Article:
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Avoiding the IT and Marketing Collision Course

IT and marketing are colliding. Research paints a clear picture of how these two historically silo-ed groups are slamming into each other where dollars and (common) sense intersect. According to IDC, nearly 60 percent of new IT investment in 2013 will be driven by the line-of-business, and by 2017, CMO’s will out-spend CIO’s on IT, Gartner predicts.

/wp-content/uploads/2013/07/handshake_244843.jpgEven though these two worlds are colliding, their strategies could not be more different. Marketing is not interested in buying new servers or routers – they’d rather tap into the innovation of the cloud and the flexibility it affords to meet their needs. Whether to better manage leads and content, to understand social sentiment, or just to handle good old-fashioned marketing automation, they want faster time-to-value and deeper customer engagement in order to guide their customers from merely a prospect to a promoter.

Because  marketing is now making the calls on technology platforms, IT is increasingly being alienated by this shift in spending and then getting hit on the back end once marketing or the other lines of business decide they need to integrate their environments. Who is left to pick up the pieces of this corporate dysfuntion? Yes, you guessed it: you.

Yes, you. Whether you’re the customer of this company who is left out to dry, with pieces of your customer journey scattered across multiple systems, just waiting to be used in an uninspired marketing campaign because IT and marketing are not on speaking terms.

Or maybe it’s the you who works at this very company within a silo-ed team, competing for the same limited resources, having to ask too many of the wrong questions, and trying to move forward your team’s agenda – all while leaving the customer behind.

On the flip side, it could be the you who’s the nimble competitor, breathing down your rival’s neck with baited breath, ready to rip customers right out from under them. And you’re able to do this relatively easily because you know what customers want, you know how to talk to them on their terms and most importantly you operate as one team – company wide.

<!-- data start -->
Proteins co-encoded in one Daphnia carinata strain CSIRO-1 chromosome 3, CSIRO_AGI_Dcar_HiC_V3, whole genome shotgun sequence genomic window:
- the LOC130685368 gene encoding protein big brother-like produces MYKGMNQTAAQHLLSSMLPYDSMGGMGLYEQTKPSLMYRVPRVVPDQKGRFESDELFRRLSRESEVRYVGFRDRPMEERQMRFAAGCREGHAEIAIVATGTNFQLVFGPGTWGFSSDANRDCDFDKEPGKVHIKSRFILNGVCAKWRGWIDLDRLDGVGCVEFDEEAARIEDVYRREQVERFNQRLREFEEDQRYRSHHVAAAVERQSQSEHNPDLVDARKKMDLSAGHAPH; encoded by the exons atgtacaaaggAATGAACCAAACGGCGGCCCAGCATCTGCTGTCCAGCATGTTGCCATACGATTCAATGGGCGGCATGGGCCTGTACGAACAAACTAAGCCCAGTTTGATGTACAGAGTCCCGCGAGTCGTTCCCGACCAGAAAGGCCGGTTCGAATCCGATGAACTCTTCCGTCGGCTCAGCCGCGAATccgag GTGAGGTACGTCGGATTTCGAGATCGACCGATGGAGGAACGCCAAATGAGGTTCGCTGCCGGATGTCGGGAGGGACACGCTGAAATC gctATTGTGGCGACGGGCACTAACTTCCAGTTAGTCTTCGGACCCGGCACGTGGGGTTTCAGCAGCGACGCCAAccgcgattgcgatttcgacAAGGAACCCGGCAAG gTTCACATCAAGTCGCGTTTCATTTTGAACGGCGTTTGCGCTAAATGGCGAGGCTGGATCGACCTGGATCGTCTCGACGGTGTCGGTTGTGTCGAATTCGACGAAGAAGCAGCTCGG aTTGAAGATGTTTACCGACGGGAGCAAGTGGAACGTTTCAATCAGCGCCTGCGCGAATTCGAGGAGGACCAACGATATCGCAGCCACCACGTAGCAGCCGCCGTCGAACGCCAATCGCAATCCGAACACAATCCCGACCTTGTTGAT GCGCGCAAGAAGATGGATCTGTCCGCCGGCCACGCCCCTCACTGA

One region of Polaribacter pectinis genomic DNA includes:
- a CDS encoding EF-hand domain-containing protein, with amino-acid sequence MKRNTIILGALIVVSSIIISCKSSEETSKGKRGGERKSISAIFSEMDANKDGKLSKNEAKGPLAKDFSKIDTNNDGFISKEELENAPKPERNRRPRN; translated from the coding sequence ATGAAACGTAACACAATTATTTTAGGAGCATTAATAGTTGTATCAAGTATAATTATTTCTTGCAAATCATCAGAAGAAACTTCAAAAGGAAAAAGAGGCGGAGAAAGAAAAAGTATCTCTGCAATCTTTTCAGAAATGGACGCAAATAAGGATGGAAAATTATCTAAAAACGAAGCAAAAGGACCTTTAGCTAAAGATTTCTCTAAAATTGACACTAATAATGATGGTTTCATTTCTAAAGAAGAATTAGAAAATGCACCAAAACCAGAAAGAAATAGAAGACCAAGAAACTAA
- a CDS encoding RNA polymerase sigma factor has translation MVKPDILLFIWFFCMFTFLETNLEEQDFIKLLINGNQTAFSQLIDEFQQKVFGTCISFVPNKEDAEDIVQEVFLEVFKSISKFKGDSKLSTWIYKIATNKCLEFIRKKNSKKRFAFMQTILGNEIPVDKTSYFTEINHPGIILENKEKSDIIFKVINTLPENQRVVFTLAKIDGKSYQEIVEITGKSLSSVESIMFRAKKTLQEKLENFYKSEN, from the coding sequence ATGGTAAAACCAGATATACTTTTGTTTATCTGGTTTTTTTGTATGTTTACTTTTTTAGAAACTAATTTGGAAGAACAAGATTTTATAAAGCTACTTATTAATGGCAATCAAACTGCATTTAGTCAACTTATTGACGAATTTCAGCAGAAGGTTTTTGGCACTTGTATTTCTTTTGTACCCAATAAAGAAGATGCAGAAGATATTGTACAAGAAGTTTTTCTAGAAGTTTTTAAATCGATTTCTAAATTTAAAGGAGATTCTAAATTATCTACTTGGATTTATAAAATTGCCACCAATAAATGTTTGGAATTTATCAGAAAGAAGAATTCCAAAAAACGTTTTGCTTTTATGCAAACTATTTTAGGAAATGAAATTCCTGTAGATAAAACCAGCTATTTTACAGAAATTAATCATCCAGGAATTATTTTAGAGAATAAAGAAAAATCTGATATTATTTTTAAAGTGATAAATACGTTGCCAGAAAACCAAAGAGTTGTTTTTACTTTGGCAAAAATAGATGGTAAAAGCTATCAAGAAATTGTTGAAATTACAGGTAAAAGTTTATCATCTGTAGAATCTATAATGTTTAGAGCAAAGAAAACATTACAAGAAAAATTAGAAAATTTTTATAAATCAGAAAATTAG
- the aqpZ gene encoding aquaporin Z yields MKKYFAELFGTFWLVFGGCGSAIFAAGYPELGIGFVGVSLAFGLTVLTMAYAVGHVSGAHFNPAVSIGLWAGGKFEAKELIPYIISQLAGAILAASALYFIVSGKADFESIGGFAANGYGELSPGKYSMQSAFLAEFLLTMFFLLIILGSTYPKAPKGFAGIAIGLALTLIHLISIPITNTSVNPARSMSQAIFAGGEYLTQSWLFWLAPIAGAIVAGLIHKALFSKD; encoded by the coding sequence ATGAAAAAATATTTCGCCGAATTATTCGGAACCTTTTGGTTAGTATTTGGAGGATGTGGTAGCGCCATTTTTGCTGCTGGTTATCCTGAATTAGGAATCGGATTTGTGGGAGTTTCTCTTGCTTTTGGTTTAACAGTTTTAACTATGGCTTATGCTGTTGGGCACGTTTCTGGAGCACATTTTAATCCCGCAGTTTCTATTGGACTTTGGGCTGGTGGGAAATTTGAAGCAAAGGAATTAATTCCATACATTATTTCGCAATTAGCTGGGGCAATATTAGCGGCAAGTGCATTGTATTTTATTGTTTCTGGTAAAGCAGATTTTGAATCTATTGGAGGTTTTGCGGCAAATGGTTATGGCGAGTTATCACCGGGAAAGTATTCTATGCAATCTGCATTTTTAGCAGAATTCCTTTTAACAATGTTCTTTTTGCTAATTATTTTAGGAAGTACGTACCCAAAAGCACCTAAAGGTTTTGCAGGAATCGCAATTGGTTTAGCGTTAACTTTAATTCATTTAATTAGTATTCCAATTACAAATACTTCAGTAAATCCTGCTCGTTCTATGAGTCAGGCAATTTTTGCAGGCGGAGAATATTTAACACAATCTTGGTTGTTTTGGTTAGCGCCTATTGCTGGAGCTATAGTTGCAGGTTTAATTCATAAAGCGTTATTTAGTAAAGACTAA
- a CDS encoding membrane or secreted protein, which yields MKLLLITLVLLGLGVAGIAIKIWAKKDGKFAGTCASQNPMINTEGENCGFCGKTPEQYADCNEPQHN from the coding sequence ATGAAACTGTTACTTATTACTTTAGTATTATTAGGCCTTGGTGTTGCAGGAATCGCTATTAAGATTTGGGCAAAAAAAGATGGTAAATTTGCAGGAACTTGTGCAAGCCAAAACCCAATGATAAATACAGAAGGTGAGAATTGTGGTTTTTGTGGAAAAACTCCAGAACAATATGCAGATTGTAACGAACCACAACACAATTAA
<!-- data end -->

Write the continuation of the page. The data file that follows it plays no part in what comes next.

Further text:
Yes – let’s not underestimate the power and transformative effect of a bridge between IT and marketing. When the gap starts narrow, the CIO becomes an advocate of the business, and in turn marketing sees the possibility of capturing the round-trip loop of the customer journey across multiple points of engagement. Merging these two perspectives around the shared objectives of serving the customer is not only critical, but it can become your competitive advantage.

And who knows? Maybe your CMO and CIO actually go to lunch to discuss their shared responsibility in growing your business the right way.

We’d love to hear what you think.


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      Author's profile photo Sam Bayer
      Sam Bayer


      Spot on! 

      Since I deal with the eCommerce challenges that SAP Manufacturers have on a daily basis, I can tell you that I am constantly at "ground zero" of these wars.  The irony is that they're not too far apart at all.  If only the CIO and CMO would play nice with one another long enough to hear each other out, they would actually love to find out that thanks to the cloud, they can both have their cake and eat it too.

      My experience, in the eCommerce world, is that CMOs are mostly interested in content, presentation, usability, increasing traffic, growing revenue and building brand. 

      CIOs are responsible for their SAP implementations.  So aside from infrastructure, they are responsible for supporting "everything else" required to run the business.  Customer Services, Distribution, Finance etc...which are typically the things that CMOs really don't care at all about.

      Ground zero is when the order gets placed. In the B2B world, inventory has to be checked, contract pricing has to be presented, credit worthiness has to be checked, etc.  CMOs don't want to pay for those services.  However, all the money in the world spent on  traffic building, search optimizing and merchandising will be for naught if the product isn't available to ship from SAP. 

      In the B2C world, things are easy.  I've seen CMO's make the decision (and pay the price) to duplicate all of that operational information that's in SAP in their standalone websites.  But in the growing B2B world, if the two systems aren't integrated in real time, you have a real disaster on your hands.